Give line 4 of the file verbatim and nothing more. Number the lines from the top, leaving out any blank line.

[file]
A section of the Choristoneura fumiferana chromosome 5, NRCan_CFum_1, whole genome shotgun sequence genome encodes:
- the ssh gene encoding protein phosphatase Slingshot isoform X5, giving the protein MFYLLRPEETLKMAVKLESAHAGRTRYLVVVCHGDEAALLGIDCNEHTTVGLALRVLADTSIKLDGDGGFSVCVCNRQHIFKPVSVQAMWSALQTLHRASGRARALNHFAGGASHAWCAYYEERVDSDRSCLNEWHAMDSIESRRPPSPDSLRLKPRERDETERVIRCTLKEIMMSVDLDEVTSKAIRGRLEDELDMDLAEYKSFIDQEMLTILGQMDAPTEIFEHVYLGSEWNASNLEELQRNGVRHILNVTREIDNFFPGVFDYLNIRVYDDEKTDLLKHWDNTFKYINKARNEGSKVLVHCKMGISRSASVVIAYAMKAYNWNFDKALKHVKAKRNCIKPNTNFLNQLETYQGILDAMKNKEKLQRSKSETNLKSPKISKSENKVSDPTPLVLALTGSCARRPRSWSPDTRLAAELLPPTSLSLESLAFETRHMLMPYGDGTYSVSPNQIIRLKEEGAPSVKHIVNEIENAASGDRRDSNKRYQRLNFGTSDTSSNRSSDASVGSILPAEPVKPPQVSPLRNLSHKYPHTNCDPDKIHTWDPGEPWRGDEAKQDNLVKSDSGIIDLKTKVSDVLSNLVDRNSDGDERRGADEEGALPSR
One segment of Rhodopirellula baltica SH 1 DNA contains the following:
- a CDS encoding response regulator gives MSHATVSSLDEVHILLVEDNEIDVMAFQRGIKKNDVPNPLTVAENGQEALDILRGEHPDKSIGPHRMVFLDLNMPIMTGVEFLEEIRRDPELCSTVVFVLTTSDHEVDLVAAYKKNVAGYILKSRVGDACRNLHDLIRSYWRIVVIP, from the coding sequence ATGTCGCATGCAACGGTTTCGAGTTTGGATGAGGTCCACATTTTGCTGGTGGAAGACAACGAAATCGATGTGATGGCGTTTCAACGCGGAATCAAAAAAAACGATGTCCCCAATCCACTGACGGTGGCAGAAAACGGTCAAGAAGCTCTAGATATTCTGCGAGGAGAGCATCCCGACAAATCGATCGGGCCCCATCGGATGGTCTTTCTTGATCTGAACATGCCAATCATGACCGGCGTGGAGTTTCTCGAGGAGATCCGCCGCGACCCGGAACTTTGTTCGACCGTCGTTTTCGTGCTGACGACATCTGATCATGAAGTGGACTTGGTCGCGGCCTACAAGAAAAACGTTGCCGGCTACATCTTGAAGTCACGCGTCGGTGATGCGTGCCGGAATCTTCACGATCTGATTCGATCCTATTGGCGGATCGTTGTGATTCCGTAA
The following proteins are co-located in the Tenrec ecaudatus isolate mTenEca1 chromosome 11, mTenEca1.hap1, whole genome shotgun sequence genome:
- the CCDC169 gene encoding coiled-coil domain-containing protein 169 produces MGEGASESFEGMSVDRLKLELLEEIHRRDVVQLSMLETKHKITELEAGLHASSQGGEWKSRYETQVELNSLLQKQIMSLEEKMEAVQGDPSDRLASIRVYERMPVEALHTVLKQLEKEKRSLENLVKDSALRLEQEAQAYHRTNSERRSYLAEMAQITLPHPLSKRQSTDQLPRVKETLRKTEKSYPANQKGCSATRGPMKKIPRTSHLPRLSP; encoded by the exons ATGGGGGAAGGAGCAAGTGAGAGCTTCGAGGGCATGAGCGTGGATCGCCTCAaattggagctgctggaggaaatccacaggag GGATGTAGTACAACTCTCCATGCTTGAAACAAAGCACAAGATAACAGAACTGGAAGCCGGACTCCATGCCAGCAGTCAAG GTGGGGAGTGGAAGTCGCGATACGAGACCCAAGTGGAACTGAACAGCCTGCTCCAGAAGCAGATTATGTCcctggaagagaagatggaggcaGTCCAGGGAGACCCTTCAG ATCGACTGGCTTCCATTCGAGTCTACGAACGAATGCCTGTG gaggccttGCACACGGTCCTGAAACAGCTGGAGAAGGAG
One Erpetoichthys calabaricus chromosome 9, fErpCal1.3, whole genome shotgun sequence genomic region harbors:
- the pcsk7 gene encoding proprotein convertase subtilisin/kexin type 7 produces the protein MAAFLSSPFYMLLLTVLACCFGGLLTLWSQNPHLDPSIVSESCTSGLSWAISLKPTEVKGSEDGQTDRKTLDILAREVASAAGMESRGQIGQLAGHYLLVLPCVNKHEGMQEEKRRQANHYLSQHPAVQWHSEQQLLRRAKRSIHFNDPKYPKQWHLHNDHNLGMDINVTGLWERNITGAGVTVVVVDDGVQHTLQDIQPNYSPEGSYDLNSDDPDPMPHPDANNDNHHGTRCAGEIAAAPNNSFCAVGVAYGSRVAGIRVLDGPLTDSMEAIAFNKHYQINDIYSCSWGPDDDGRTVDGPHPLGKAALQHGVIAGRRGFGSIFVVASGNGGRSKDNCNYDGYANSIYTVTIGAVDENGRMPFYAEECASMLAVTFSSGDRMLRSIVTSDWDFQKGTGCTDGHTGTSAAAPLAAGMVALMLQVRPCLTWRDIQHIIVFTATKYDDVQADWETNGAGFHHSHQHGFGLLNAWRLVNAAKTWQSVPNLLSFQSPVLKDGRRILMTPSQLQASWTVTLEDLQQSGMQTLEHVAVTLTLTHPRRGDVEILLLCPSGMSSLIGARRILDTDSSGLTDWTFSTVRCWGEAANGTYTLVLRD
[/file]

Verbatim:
- a CDS encoding response regulator gives MSHATVSSLDEVHILLVEDNEIDVMAFQRGIKKNDVPNPLTVAENGQEALDILRGEHPDKSIGPHRMVFLDLNMPIMTGVEFLEEIRRDPELCSTVVFVLTTSDHEVDLVAAYKKNVAGYILKSRVGDACRNLHDLIRSYWRIVVIP, from the coding sequence ATGTCGCATGCAACGGTTTCGAGTTTGGATGAGGTCCACATTTTGCTGGTGGAAGACAACGAAATCGATGTGATGGCGTTTCAACGCGGAATCAAAAAAAACGATGTCCCCAATCCACTGACGGTGGCAGAAAACGGTCAAGAAGCTCTAGATATTCTGCGAGGAGAGCATCCCGACAAATCGATCGGGCCCCATCGGATGGTCTTTCTTGATCTGAACATGCCAATCATGACCGGCGTGGAGTTTCTCGAGGAGATCCGCCGCGACCCGGAACTTTGTTCGACCGTCGTTTTCGTGCTGACGACATCTGATCATGAAGTGGACTTGGTCGCGGCCTACAAGAAAAACGTTGCCGGCTACATCTTGAAGTCACGCGTCGGTGATGCGTGCCGGAATCTTCACGATCTGATTCGATCCTATTGGCGGATCGTTGTGATTCCGTAA